Companies need to continually protect the information that drives their business success. In the face of a global pandemic and employees working remotely in varying degrees, the protection of trade secrets has taken on an increased importance.
Additionally, with communication taking place largely in a virtual world across a variety of new technological media, new challenges have emerged for companies endeavoring to protect their confidential competitive information. As workforces with access to confidential and proprietary information remain increasingly remote, the necessity for businesses to protect their confidential information is magnified.
Trade secrets are often core to a business’ financial viability, if not its success, and rank among a company’s most valuable assets. Well-known examples include the formula for Coca-Cola, Google’s search algorithm, and McDonalds’ secret sauce recipe. Each of these examples does not enjoy patent, copyright, or trademark protection. Rather, each is a protected trade secret.
A trade secret enjoys significant advantages over other forms of IP protections in that disclosure is not required and the “secret” can be protected forever. Think Coca-Cola formula.
Despite the pandemic, claims alleging a misappropriation of trade secrets have increased in recent years with the past year being no exception. Last year brought robust litigation in the trade secret space across a wide swath of industries ranging from cannabis to fashion and retail, e-commerce and consumer products.
While historically trade secret claims were brought in state courts, since the 2016 passage of the federal Defend Trade Secrets Act (DTSA), which created a federal cause of action for trade secret theft, claims are now routinely brought in the federal courts. The past two years have seen nearly 2,000 new cases alleging trade secret misappropriation filed in federal court.
On the recovery side, successful plaintiffs in trade secret cases have continued to see courts award substantial damage awards. If nothing else, the past year has proven damages that can and are being awarded for trade secret claims remain staggering.
Proactive Measures to Protect Confidential Information
Companies need to make smart decisions to protect confidential information from day one. The DTSA and various state statutes require that a trade secret owner take “reasonable measures” to protect its trade secret information. What constitutes “reasonable measures” is not defined, and the actions that a company takes to protect its trade secret information up front can impact the likelihood of a successful trade secret claim years later.
Coca-Cola is widely known for its efforts to maintain secrecy of its formula for its popular soft drink, but this is not the benchmark for what is required.
Numerous courts have dismissed trade secret claims based on the failure of the plaintiff to enact “reasonable measures” to protect its trade secrets. In some cases, the party seeking trade secret protection did not adequately mark the information as confidential.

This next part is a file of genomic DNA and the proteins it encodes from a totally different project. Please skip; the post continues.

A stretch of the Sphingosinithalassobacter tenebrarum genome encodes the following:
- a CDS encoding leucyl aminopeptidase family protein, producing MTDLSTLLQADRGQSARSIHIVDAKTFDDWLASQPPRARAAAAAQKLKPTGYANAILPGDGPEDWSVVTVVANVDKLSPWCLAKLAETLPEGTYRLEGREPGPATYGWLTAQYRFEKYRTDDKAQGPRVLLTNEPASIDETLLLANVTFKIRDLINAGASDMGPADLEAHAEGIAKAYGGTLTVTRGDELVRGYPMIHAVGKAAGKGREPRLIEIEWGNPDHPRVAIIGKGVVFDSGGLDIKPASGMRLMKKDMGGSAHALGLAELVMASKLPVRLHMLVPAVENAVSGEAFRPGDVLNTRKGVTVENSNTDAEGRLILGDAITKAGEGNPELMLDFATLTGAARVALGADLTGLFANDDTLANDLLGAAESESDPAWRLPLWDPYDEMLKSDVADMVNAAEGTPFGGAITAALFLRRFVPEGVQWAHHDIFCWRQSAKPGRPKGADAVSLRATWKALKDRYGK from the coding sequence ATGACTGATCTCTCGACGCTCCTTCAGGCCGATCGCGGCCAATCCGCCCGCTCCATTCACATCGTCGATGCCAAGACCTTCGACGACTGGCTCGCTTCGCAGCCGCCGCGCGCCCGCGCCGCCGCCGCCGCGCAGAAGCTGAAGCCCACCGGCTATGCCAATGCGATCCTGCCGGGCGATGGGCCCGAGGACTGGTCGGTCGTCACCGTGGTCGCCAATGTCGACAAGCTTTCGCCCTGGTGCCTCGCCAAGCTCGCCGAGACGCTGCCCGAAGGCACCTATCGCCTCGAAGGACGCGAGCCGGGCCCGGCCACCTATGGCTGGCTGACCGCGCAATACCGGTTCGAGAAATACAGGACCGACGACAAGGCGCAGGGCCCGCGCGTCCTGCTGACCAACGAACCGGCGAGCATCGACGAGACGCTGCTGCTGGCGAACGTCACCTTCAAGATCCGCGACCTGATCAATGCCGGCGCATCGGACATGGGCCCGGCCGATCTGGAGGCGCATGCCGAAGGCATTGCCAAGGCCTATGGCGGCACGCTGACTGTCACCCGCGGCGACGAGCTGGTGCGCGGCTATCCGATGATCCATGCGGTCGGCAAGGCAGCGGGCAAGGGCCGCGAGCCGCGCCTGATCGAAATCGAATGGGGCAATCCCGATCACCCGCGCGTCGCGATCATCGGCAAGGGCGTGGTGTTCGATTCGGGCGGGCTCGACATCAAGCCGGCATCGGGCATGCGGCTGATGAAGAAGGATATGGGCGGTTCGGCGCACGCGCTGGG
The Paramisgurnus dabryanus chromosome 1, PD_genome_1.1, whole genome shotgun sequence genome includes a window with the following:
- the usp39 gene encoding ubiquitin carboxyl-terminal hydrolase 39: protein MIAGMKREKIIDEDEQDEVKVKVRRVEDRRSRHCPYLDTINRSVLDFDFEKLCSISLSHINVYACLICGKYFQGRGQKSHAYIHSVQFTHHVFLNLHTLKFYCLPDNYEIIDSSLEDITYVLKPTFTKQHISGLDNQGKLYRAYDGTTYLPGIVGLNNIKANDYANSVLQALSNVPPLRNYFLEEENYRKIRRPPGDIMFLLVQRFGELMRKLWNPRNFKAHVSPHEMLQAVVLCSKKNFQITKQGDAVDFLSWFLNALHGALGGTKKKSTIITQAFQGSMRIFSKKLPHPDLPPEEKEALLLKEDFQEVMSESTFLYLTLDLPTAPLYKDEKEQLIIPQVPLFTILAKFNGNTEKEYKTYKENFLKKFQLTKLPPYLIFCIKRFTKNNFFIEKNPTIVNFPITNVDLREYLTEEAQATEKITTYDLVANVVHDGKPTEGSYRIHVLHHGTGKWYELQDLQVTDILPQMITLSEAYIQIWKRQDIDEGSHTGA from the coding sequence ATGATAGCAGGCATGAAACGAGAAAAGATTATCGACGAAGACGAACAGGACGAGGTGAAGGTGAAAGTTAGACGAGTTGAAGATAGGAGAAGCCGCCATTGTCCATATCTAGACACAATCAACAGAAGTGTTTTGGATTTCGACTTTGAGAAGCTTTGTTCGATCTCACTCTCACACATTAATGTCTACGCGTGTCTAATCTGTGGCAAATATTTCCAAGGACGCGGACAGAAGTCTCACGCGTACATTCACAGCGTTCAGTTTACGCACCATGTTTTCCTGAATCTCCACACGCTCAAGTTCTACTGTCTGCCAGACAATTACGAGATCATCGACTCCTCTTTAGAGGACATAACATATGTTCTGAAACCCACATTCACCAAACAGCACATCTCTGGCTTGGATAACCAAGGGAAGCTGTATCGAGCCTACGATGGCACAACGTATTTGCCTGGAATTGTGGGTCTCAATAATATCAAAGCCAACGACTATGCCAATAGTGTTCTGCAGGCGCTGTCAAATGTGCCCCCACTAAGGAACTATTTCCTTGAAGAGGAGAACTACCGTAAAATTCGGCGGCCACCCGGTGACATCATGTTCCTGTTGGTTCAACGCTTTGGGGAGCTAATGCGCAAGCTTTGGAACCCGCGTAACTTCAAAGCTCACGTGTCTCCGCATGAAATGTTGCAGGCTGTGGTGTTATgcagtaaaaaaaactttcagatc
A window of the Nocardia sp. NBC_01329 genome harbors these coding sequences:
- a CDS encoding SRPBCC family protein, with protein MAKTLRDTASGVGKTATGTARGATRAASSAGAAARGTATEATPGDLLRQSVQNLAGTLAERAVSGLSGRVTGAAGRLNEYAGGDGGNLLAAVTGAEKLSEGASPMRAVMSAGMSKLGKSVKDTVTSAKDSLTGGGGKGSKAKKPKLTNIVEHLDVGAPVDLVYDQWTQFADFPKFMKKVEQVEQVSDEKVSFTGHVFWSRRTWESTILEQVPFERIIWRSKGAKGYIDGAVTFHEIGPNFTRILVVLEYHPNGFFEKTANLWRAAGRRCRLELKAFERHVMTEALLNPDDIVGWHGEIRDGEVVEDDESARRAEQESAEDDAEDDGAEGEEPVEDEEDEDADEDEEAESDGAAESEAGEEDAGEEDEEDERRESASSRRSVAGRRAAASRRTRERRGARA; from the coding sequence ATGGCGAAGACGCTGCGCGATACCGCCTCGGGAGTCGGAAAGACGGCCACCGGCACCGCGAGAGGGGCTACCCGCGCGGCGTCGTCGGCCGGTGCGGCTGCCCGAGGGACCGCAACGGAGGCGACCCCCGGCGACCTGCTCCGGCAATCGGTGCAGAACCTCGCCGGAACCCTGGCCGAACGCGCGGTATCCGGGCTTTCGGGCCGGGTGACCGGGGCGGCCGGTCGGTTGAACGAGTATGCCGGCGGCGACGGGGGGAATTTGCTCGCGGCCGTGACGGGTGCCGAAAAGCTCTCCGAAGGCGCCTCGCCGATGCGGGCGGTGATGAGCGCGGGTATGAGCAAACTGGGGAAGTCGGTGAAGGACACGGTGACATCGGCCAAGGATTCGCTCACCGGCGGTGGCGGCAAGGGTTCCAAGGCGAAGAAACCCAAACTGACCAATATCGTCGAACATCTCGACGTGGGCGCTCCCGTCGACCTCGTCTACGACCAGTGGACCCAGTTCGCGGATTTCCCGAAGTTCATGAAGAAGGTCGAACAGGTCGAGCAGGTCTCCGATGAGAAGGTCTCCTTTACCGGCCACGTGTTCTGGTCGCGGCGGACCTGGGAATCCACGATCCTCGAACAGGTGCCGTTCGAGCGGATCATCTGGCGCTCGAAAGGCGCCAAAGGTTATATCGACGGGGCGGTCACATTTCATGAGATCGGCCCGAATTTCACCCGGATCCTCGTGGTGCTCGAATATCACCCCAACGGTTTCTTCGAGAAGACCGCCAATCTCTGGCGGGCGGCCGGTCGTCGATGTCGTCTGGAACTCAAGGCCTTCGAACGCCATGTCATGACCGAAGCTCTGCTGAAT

Other indicia of reasonable measures include storing the information in a password-protected, limited-access server, and having employees sign written acknowledgments of their obligation to keep sensitive business information confidential.
In today’s world where companies use cloud applications allowing employees to work more flexibly, the inquiry becomes more difficult. The ease with which data can be transferred in a cloud-centric world significantly changes a company’s ability to maintain the secrecy of its information. For example, when an employee downloads information from the cloud to a personal device outside of the company’s control, the company may lose track of its data and the ability to maintain the secrecy or confidentiality it thought it had.
Whether or not a company has undertaken “reasonable measures” to protect its confidential information is a fact-based inquiry; in all likelihood, this will continue to be a hotly litigated issue in trade secret litigation.
At all levels, there is a growing legislative focus on noncompete agreements, which impacts the protection of trade secrets. President Biden announced his intention to eliminate noncompete and no-poaching agreements that restrict employees from freely moving between employers. Soon thereafter, Washington, D.C., enacted a law that serves as a near-total ban on the use of noncompetes in District of Columbia.
Many states are contemplating similar statutes precluding the enforceability of employee noncompete agreements and non-solicitation agreements. As a result, trade secret claims are likely to increase as employee mobility remains high as companies attempt to protect their assets.
Trade secrets remain essential to the competitive success and financial viability of many businesses. Claims alleging trade secret misappropriation are likely to continue to rise. Companies need to examine their policies and procedures regarding their confidential information and the protections in place to maintain that information in confidence. Looking at these issues on the front end can lead to increased success on the back end if a claim needs to be pursued.
This column does not necessarily reflect the opinion of The Bureau of National Affairs, Inc. or its owners.
Steve Blonder is a member of the Much Shelist’s Management Committee who focuses on complex business litigation. He represents clients before state and federal court in regarding disputes in trade secrets, action defense, corporate governance and control, securities, insurance, real estate, regulatory compliance and other business issues.